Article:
Advice, Communication, Culture, Feelings, Logic, OneGentlemansPerspective, Opinion, Personal, Racism, Reflection, Relationships, Social Media, Society, Thoughts
I regularly have conversations with my parents, which often include stories about my childhood. My mum would repeat the same stories multiple times, but in the process, she emits this immense sense of positive energy. Therefore, why would I want to interrupt her moment of joy?
I listen attentively because it provides a glimpse into the eyes of my parents, which is obviously different from my perspective.
In other words, I did not seek a way to end the conversation, even though they have mentioned it before. This brings us to today’s topic.
As a young gentleman, I am noticing that far too many people believe they should be able to end conversations, simply because they do not want to hear the perspective of someone else. That is not the issue. My issue involves a particular tactic often used, which I call discussion-enders.
As someone doing their best to approach topics critically, whenever I have serious discussions, involving serious topics, I encounter discussion-enders quite often.
Oh, you are not familiar with discussion-enders? Actually, you are. You may not be aware of the label I applied to the behavior, but you definitely know them.
What are discussion-enders?
It refers to people applying a negative label or simply a phrase/term, to make your perspective appear invalid. The goal is to interrupt your train of thought.
By doing so, you will now focus on addressing the label, as opposed to addressing the actual topic. In effect, you either end the initial discussion, or the discussion altogether.
What will someone say to halt your perspective?
-You are a racist
-You are a misogynist/sexist
-You are an atheist/you are religious
-Your sex (You are male/female)
-You are left wing
-You are right wing
There are others of course, but I think you get the point.
Why do people latch onto discussion-enders? Some people dislike opposing perspectives, especially when it occurs through a critical thinking one. It is like a belief system that embraces ideas, until the ideas go against the belief system.
You are a racist
Craig (White): As someone who believed in his message, I have difficulty understanding why Prime Minister Umofha, does not reconsider his position on the sentencing of marijuana possession.
There are cases of life imprisonment for nonviolent marijuana offenses, and even for shorter sentences, it becomes difficult for you to live a productive life due to your record.
Imagine if we decided to condemn him, based on his marijuana smoking photo. Heck, he would not be Prime Minister. I find this to be hypocritical, especially when the individuals most impacted by the sentencing are young Black males.
David (Black): As a young Black man, I find your point of view on the Prime Minister to be an incredibly racist one. If this were Smith, Cobb or Terry, would you be so critical about their decisions? To White people, it seems every position Umofha takes or not, there is a problem.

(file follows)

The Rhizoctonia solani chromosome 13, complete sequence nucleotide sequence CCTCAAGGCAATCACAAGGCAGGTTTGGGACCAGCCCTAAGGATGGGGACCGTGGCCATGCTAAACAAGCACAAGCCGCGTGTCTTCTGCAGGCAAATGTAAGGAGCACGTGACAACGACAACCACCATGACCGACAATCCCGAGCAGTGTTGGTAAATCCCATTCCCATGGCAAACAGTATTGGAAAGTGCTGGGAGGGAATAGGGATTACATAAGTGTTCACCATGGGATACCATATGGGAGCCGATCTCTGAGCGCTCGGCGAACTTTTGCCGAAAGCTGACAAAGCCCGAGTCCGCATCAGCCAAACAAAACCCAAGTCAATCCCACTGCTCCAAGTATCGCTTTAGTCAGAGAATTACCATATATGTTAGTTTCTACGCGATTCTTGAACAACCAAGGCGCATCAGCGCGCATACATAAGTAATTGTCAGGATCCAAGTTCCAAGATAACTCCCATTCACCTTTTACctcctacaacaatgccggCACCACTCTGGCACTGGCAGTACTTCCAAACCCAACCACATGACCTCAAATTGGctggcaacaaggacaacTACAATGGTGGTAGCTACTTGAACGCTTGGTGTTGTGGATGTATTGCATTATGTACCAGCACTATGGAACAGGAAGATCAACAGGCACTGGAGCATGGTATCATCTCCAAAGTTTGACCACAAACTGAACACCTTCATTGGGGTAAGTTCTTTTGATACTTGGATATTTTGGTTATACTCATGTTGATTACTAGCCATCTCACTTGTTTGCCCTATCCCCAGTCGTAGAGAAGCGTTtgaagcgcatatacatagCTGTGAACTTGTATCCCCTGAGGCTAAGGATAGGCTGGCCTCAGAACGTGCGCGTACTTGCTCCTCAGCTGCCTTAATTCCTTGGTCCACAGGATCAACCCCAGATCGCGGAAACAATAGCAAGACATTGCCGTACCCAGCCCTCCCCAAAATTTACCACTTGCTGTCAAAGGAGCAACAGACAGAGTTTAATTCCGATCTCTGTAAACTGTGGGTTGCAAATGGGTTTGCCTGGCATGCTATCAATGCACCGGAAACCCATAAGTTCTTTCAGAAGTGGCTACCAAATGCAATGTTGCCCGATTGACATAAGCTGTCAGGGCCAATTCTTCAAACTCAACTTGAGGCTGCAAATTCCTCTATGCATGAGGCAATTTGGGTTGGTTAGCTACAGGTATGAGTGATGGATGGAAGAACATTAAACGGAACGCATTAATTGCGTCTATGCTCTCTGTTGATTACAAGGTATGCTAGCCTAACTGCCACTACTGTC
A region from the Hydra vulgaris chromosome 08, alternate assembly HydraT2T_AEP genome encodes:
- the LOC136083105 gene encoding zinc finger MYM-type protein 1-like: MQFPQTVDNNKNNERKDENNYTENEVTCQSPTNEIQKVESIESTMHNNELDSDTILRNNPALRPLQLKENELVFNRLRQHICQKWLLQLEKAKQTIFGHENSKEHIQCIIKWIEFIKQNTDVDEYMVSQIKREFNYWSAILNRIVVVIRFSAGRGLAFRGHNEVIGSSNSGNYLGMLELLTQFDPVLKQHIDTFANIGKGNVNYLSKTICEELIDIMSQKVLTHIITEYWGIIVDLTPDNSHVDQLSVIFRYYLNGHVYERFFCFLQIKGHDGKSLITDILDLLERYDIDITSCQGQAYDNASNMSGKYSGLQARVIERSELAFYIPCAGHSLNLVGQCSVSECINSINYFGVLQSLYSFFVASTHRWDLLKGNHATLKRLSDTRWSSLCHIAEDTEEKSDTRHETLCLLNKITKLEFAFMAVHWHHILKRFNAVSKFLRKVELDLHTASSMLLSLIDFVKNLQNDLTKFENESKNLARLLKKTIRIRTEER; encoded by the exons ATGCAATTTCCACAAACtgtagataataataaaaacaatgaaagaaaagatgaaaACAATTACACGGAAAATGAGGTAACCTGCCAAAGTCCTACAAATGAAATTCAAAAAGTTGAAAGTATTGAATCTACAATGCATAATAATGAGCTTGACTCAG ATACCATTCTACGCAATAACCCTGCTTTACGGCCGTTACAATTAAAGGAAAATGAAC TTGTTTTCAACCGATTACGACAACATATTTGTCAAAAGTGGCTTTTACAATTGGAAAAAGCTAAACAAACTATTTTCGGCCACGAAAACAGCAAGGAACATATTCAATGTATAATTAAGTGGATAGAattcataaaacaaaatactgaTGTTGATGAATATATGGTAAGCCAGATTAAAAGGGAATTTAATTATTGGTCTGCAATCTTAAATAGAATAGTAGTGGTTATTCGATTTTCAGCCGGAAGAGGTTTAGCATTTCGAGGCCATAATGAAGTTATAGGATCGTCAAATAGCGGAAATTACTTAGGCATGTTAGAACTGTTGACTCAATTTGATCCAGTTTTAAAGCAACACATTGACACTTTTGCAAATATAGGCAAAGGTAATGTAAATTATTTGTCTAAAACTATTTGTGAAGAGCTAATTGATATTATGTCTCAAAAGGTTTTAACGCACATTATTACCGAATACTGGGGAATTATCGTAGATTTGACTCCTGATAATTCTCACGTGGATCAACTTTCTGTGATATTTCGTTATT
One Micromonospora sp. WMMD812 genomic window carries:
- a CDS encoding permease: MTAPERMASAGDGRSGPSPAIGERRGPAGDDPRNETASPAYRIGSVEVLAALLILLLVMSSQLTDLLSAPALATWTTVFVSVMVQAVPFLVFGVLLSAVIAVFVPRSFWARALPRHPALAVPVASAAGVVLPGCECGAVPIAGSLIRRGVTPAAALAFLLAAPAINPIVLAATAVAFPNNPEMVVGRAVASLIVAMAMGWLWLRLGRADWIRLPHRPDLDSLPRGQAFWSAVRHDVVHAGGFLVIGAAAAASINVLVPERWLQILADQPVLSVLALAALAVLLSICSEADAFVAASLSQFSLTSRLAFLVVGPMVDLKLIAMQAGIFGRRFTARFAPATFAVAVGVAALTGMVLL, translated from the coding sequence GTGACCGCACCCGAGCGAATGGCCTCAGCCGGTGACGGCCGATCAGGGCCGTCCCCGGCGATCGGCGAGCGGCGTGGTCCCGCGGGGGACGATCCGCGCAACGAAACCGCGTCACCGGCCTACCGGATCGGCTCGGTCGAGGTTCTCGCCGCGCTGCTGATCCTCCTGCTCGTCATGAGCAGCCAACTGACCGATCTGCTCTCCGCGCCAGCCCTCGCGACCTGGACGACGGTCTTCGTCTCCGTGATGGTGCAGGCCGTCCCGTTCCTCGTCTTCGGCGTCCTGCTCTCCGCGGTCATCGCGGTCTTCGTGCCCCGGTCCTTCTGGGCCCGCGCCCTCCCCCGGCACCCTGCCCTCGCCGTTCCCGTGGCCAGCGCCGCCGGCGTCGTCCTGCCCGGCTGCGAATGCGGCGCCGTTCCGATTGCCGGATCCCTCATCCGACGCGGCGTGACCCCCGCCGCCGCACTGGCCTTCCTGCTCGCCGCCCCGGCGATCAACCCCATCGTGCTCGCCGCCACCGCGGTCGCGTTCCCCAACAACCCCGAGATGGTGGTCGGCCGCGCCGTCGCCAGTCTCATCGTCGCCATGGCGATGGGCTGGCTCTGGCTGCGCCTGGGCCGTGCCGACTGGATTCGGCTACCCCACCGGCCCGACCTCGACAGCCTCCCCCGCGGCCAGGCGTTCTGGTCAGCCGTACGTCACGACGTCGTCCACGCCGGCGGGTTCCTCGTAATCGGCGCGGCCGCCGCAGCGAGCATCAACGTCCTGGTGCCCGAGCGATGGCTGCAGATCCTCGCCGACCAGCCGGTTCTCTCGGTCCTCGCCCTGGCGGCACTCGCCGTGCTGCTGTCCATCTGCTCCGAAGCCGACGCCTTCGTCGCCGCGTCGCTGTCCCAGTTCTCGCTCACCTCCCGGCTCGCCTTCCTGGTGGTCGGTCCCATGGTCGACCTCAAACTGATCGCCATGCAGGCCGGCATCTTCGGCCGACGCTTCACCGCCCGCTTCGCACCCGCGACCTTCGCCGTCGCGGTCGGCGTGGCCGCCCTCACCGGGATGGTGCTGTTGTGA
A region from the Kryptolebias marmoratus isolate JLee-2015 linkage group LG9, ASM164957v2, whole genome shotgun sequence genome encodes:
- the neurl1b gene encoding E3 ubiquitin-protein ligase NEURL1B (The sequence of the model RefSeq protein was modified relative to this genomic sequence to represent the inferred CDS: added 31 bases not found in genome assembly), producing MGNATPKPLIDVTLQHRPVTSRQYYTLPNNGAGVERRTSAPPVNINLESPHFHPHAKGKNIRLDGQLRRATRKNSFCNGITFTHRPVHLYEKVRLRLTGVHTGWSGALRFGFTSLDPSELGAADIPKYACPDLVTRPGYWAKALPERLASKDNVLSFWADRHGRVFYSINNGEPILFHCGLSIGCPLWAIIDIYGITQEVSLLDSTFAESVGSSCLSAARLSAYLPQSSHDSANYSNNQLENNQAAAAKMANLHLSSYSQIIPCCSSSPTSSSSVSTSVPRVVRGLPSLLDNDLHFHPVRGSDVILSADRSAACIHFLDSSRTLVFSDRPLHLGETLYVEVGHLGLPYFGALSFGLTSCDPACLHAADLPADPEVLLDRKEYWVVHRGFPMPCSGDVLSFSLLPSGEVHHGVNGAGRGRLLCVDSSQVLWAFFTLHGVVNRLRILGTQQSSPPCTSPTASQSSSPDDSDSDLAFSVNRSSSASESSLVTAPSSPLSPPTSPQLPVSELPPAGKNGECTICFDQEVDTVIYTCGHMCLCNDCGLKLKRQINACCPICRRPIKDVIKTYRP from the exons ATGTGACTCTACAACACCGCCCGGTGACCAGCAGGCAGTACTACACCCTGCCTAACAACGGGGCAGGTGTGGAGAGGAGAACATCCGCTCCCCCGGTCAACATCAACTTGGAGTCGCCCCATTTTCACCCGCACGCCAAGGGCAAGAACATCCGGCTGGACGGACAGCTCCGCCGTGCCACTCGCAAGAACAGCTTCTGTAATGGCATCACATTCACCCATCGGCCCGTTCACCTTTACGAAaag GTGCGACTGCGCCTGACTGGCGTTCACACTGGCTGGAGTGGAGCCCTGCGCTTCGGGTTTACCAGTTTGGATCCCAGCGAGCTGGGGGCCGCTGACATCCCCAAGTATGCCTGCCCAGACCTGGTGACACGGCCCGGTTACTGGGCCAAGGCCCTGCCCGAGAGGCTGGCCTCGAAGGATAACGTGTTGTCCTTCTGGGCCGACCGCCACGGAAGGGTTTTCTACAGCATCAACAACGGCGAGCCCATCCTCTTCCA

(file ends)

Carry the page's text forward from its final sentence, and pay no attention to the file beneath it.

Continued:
I would respect your point of view more, if it were the same under all of the other Prime Ministers. However, you and I know, this has everything to do with him being Black. You are a racist…just admit it.
My Assessment: David’s response is a typical one, which I see often. Not only did Craig make valid points about the hypocrisy regarding marijuana possession sentencing, but also the hypocrisy of the Prime Minister’s past usage of marijuana.
Instead of addressing Craig’s points through critical thinking, David decided to end the discussion by using an overused tactic—labeling Craig a racist, therefore, trying to undermine the initial discussion and turning it into something else. Racism is real, but using it in all instances undermines the reality when it does occur.
You are a misogynist/sexist
Ben: You know, if you truly analyze this concept of the wage gap, you will notice it has little to do with sexism and everything to do with choices. For starters, the myth has been debunked countless times, because the initial reporting has been misinterpreted. The reality is that they took the average of all female employees, regardless of field and all male employees, regardless of field of study.
They then calculated an average of the earnings for females, and then an average of the earnings from males. The conclusion was that women on average earn this, and men on average earn this.
People took this and said, “You see, females earn less than males because of the patriarchy.” However, that does not make any sense. For one, females on average do not enter STEM fields at the rate males do, which are higher earning professions.
You can cry foul that the fields are hostile towards women, but that is simply a cop-out. For the ones who do enter STEM fields, they on average work fewer hours than their male counterparts.
You then have instances like medical professions. If females enter areas like nursing and pediatrics, which are lower earning in comparison to the specialized areas that males enter, requiring more training and thus higher incomes, how could you even compare the two?
Human Interest said:
Reblogged this on Human Interest.
LikeLiked by 1 person
One Gentleman said:
Thank you much for reading again. I had this message saved for a while, and felt scheduling for today would be a good idea. Thanks again for reblogging the perspective. It is a pleasure
Human Interest said:
LikeLiked by 1 person